0x00000000004004e9 <+53>:    cvttss2si %xmm0,%eax
   0x00000000004004ed <+57>:    pop    %rbp
   0x00000000004004ee <+58>:    retq   

Note the instructions with a cvt-prefixed mnemonic. These are conversion instructions. So in this case, the conversion is happening in hardware in a handful of instructions. So, depending on how many cycles these instructions cost, it could be reasonably fast. But again, a different architecture (or different compiler) could change the story.

Edit: On a fun side note, there's an extra conversion in there due to me accidentally specifying 0.5 instead of 0.5f. That's why the cvtpd2ps op is in there.

Edit: x86 has had FP support for a long time (since the 80s), so C++ compilers targeting x86 will generally make use of the hardware (unless the compiler is seriously behind the times). Thanks Hot Licks for pointing this out.

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the compiler could have been smart enough to have done the conversion at compile time, but it wasnt... –  user1095108 Oct 16 '12 at 19:17
@user1095108 Indeed. This doesn't surprise me too much though; I was at default settings, for one. Having the float as a literal like that is not a typical 'practical' use case. Also, compiler implementors are probably scared of any float-related optimizations since they have to be very careful. For example, you might think commutativity of addition (A+B=B+A) would be a valid basis for float addition optimizations, but due to fp imprecision it is not; it can horribly break the precision of some FP algorithms. –  WeirdlyCheezy Oct 16 '12 at 19:31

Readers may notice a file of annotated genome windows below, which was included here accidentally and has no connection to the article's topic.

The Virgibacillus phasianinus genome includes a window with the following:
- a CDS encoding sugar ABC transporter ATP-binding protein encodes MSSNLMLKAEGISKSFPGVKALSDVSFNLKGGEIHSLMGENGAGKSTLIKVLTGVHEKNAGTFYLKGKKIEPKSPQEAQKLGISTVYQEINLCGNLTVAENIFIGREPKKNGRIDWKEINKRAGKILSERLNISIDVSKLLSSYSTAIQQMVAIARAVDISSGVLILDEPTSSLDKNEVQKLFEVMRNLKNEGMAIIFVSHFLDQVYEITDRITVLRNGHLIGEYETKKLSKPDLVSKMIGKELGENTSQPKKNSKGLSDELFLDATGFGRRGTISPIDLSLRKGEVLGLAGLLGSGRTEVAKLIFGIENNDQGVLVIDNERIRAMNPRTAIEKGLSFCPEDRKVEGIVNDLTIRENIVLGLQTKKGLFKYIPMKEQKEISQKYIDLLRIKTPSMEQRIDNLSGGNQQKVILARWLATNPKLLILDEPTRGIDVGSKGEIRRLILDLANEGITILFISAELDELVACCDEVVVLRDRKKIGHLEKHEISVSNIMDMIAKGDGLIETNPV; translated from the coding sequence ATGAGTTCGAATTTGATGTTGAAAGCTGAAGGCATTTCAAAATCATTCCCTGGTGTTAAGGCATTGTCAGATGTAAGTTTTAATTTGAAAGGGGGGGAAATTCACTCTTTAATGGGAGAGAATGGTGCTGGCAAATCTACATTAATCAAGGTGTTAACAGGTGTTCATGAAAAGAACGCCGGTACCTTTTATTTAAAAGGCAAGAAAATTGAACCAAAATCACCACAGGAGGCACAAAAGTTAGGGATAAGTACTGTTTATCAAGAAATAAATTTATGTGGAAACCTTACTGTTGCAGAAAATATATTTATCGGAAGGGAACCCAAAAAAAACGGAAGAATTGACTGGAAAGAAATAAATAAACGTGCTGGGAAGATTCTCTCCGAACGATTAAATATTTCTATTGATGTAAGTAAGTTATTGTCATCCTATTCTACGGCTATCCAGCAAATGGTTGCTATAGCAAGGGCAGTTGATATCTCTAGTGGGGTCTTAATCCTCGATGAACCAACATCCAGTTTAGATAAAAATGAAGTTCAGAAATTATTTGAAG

Note that the conversion instructions have been there, in one form or another, since the original 8087 coprocessor. So virtually all systems with floating-point hardware will have the conversions in hardware. –  Hot Licks Oct 16 '12 at 19:45
@Hot Licks That's a good point; any modern x86 machine, paired with an even half-decent compiler, should be utilizing the hardware. I must admit I'm curious how the picture looks like on non-x86 architectures, especially in embedded applications? I would guess if the architecture has FP support at all, it would also provide conversion functionality (or be a pure FP architecture), but perhaps there's some exceptions? –  WeirdlyCheezy Oct 16 '12 at 20:47
I know that the IBM Power architecture has full hardware floating point embedded, and I'm nearly certain that includes the conversions. –  Hot Licks Oct 16 '12 at 21:01

Usually there are some performance penalties, although negligible compared to other things. This is due to data migration between integral and floating-point registers, and other possible ABI issues.

The answer for such questions is much always the same. In doubt? Benchmark it. Performance is hardly theoretically predictable.

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don't forget, that I've asked about rules of thumb. I am aware of the bench rule. –  user1095108 Oct 16 '12 at 19:10

On most machines, conversions between float and int formats is fairly fast, being assisted by features of the floating-point hardware.

However, one should, of course, make some effort to express literals in the "correct" format, if only for documentation purposes. And it doesn't hurt to use explicit casts as well, for documentation.